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Old 09-21-2015, 06:15 AM   #41
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Semi,
Yes the rudders do look bigger than on the Hatt.
As to double chine the OA pictured is not what I had in mind but very similar. A much wider flat between the bottom and the topsides as found on the Payson "Diablo" skiff. Would have the dynamics of a much narrower boat. The more I think about it the more I can't understand why it's not common. There are reasons of course and it's probably not just because no one has thought out of the box. But that's always a remote posibility. Kinda like a prospector finding the mother lode but I suspect most good NA's probably get well known by designing convential hulls.

I agree w Kevin and Marin that anticipation is the name of the game on following seas and in other circumstances like plunging into a strong side current.

HOLLYWOOD,
The Hatt is a very popular and respected boat. And got there by being a very good design.

Rusty Barge,
Thanks so much for the very interesting link.
What is puzzling to me is how the exit lines at the aft end of the bulge would not be enough drag to prevent the boat from getting anywhere near 20 knots. The abrupt termination of the bulge would be too much drag .. IMO. But appearently it's not. However if shown the lines beforehand I would have said the speed would be limited to 13 or 14 knots
.
What's even more surprising is the original power installed...

>'The engines favoured by the original builders were twin 106 hp Volvo Penta D32s, linked to sterndrives, and 105 hp Mercedes-Benz OM352s, with V-drives, top speed being about 16 knots in each case. This configuration generally required more use of the trim tabs to travel at the optimum angle'

That's some efficient hull!
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Old 09-27-2015, 06:00 AM   #42
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Our Halvorsen 57 will tend to wander when in a following sea , but they need to be fairly big sea's. On my last boat a 50 footer when originaly launched it apparently tendered to broach , round up. So the original owner had the keel extended to almost a full length keel and this fixed the problem to a point where it was one of the most straight tracking vessels I have ever had. It had twin 210 hp cummins and was a pleasure to be on in following sea's, the bigger the better. I suppose when docking it needed a bit of extra grunt to kick the stern around , but still fairly responsive.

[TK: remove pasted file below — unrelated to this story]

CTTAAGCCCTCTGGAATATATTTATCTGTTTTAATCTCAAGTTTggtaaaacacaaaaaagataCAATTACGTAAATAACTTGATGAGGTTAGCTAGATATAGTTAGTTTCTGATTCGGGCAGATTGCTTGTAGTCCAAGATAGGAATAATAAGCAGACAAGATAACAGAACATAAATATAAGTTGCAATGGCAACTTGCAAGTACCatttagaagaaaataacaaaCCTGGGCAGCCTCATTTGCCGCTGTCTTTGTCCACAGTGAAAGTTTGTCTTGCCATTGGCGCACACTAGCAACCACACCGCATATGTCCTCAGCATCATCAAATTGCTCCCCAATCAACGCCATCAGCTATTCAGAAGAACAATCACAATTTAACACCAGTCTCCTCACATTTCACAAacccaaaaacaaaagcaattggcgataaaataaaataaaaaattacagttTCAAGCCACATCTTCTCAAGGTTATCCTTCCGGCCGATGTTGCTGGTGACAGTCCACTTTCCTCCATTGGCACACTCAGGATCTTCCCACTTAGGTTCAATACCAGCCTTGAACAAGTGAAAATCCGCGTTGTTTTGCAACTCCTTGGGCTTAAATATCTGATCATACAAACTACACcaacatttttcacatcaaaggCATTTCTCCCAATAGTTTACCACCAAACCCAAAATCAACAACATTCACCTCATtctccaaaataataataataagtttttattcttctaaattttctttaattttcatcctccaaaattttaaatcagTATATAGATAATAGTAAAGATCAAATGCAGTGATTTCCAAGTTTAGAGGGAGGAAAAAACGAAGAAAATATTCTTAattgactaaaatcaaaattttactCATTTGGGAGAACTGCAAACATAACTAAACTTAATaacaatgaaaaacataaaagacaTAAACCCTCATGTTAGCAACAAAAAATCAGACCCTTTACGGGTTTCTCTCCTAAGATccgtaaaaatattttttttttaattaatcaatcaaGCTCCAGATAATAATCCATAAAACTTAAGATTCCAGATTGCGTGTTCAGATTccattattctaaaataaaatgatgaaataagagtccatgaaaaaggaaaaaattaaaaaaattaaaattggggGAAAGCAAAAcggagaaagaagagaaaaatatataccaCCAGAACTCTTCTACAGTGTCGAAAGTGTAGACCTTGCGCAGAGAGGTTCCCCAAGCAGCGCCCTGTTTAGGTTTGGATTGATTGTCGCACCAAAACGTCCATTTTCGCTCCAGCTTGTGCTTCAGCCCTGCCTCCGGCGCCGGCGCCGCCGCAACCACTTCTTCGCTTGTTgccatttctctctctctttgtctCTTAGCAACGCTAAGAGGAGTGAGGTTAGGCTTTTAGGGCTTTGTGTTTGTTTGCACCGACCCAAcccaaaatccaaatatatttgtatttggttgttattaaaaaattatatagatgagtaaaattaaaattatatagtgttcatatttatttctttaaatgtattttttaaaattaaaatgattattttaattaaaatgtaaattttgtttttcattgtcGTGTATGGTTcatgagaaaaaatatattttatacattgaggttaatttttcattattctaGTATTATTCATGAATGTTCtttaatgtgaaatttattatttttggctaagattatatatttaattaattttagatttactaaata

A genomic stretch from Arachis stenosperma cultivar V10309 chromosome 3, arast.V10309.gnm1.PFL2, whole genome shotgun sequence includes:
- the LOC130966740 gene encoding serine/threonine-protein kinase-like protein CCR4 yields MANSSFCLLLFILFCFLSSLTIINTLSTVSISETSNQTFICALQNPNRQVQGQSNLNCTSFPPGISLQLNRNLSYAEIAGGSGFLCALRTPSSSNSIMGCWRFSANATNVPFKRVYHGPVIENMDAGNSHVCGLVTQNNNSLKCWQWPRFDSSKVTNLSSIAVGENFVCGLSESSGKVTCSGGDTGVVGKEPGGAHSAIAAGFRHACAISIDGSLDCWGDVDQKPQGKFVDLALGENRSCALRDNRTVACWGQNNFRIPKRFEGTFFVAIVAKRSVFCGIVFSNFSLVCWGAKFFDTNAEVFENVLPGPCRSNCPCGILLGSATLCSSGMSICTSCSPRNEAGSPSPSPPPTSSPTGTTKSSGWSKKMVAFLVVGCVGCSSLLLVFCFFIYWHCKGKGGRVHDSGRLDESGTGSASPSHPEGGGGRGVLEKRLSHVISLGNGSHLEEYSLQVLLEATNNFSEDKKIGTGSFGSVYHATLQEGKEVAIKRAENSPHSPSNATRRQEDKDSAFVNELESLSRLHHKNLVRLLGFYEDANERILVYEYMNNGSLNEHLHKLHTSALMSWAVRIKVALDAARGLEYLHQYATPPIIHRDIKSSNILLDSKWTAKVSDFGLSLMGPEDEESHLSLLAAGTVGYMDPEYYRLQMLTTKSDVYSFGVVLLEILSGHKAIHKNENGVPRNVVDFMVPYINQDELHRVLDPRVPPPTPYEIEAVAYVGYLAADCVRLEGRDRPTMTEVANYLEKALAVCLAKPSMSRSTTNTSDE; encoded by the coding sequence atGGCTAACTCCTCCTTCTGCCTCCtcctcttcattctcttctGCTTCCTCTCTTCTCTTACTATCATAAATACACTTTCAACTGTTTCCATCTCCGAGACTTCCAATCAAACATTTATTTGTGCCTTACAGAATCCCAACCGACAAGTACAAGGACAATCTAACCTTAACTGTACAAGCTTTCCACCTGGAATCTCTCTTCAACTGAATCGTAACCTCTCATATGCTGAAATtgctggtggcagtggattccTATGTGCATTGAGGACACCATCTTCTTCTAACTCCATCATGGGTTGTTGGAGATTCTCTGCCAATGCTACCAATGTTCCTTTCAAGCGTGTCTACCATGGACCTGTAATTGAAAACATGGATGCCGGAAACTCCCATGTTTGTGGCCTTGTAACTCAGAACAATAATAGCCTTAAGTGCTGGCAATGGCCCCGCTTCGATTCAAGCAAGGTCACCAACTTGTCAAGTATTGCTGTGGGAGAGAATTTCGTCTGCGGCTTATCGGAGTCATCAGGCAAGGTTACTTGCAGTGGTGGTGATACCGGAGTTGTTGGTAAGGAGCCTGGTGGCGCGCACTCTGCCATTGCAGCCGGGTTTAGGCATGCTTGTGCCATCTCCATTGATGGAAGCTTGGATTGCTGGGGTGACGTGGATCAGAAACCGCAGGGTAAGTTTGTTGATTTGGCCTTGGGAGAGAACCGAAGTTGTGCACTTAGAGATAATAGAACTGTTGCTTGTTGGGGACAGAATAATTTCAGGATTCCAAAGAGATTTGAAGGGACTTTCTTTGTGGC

I have been considering doing the same with Liberty, and I recently had the original Owner who commissioned Liberty on board for a couple of weeks whilst Circumnavigating Tasmania and he agreed with me that extending the keel in length may make her shoot straighter in a following sea.
We have active stabiliser fins, but they still have the original control system which reacts to roll. We have been advised that if we were to update the control system this would dramatically improve the performance in following sea's also.
So these are two items I have on the agenda at present.
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Old 09-27-2015, 07:04 AM   #43
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As has been posted...Trim for "bow up" in a following sea. Also, trimming in a quartering sea really helps with the ride.
You're right Walt. More by necessity and good luck than intention, because most of my tankage is in the aft part of the hull, (PO did not remove the old fuel tanks, so they are still there as just buoyancy now), while not giving an obvious bow up trim, it does put more weight than usual aft, and my Clipper tracks beautifully in a following or quartering sea. I have seen over 11 kn, actually surfing, on big following waves, with a nice light feel on the wheel, and not a hint of broaching. Although I must admit Marin's comments re anticipating rudder corrections are spot on.
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Old 09-27-2015, 08:00 AM   #44
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Best way to control yawing in following seas I have found is to tow a drogue.
We used to take a 39' Mariner full displacement down to Tasmania annually and whenever we had following seas (and they were big!) (we were young and stupid) we deployed a torpedo shaped hard plastic drogue called a Sea Squid, made in New Zealand.

As soon as it is deployed on a long line, with bridle, and chain just ahead of it to keep t down it is happy days! Literally straightens the boat, autopilot just steers happily, where without it forget it, no hope, you would have to steer all night long. Much harder to hand steer downwind at night without any reference points for anticipation. The drogue is incredible.

Limits speed to no more than 10 knots , it just hauls the back of the boat back straight. If quatering seas just set it to one side with bridle.

For long passages well worth the effort to deploy it, not so for a short run locally or in crowded waterways where someone might get caught up in the tow line, we deploy it out around 100 meters at sea so it is pulling through swells well behind you, its magic.